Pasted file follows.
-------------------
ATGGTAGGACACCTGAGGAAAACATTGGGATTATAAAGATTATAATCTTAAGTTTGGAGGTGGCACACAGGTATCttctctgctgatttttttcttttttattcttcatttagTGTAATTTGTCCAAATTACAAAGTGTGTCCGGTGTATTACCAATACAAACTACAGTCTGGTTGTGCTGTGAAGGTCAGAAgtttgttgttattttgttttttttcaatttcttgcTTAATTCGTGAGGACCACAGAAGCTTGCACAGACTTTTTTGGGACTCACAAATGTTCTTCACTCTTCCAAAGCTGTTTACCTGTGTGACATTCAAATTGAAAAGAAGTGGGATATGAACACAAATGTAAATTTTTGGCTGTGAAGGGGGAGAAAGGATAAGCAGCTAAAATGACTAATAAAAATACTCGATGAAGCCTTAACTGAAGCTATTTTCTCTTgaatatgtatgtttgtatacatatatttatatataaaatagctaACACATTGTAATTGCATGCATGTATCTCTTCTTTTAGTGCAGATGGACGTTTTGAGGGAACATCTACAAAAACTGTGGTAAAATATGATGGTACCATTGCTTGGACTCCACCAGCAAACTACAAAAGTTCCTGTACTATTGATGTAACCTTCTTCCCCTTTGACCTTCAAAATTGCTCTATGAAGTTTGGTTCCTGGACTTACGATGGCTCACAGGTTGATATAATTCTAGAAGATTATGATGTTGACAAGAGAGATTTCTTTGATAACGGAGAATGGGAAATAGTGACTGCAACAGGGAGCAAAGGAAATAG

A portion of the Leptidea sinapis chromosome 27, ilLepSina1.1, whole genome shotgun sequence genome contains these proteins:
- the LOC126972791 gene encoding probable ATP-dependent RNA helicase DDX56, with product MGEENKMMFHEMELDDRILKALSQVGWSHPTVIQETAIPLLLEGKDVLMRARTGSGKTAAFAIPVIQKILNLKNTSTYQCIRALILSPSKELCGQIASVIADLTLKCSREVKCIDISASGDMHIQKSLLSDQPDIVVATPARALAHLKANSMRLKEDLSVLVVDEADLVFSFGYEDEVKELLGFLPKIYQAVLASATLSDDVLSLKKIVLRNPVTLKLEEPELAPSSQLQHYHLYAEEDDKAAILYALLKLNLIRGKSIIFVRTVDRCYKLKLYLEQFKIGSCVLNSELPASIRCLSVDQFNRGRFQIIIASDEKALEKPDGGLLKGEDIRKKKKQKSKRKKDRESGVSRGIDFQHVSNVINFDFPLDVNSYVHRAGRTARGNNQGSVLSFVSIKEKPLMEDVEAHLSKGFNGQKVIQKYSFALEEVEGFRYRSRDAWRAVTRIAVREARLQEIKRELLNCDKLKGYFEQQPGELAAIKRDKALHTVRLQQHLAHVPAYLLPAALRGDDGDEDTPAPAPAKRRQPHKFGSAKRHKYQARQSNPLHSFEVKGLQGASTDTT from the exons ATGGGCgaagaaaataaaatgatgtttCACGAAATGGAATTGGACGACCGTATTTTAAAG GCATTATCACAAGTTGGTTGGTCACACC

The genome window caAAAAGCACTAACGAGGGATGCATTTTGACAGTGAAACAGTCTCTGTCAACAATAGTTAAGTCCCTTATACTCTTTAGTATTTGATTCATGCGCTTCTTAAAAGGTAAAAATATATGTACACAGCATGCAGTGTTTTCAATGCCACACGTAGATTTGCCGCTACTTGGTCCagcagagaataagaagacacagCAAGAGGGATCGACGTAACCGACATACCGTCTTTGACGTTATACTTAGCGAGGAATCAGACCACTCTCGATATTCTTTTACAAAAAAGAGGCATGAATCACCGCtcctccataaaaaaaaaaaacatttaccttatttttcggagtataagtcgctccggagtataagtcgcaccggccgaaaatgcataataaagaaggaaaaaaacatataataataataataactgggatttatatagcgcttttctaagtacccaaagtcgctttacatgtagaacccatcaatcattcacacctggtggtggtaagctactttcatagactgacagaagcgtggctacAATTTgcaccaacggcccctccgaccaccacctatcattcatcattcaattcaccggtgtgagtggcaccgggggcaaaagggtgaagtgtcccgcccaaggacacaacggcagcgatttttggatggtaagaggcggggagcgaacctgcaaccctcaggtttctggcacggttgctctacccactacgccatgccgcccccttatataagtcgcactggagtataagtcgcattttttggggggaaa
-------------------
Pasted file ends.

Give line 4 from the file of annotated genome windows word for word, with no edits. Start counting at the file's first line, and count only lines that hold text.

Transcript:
The genome window caAAAAGCACTAACGAGGGATGCATTTTGACAGTGAAACAGTCTCTGTCAACAATAGTTAAGTCCCTTATACTCTTTAGTATTTGATTCATGCGCTTCTTAAAAGGTAAAAATATATGTACACAGCATGCAGTGTTTTCAATGCCACACGTAGATTTGCCGCTACTTGGTCCagcagagaataagaagacacagCAAGAGGGATCGACGTAACCGACATACCGTCTTTGACGTTATACTTAGCGAGGAATCAGACCACTCTCGATATTCTTTTACAAAAAAGAGGCATGAATCACCGCtcctccataaaaaaaaaaaacatttaccttatttttcggagtataagtcgctccggagtataagtcgcaccggccgaaaatgcataataaagaaggaaaaaaacatataataataataataactgggatttatatagcgcttttctaagtacccaaagtcgctttacatgtagaacccatcaatcattcacacctggtggtggtaagctactttcatagactgacagaagcgtggctacAATTTgcaccaacggcccctccgaccaccacctatcattcatcattcaattcaccggtgtgagtggcaccgggggcaaaagggtgaagtgtcccgcccaaggacacaacggcagcgatttttggatggtaagaggcggggagcgaacctgcaaccctcaggtttctggcacggttgctctacccactacgccatgccgcccccttatataagtcgcactggagtataagtcgcattttttggggggaaa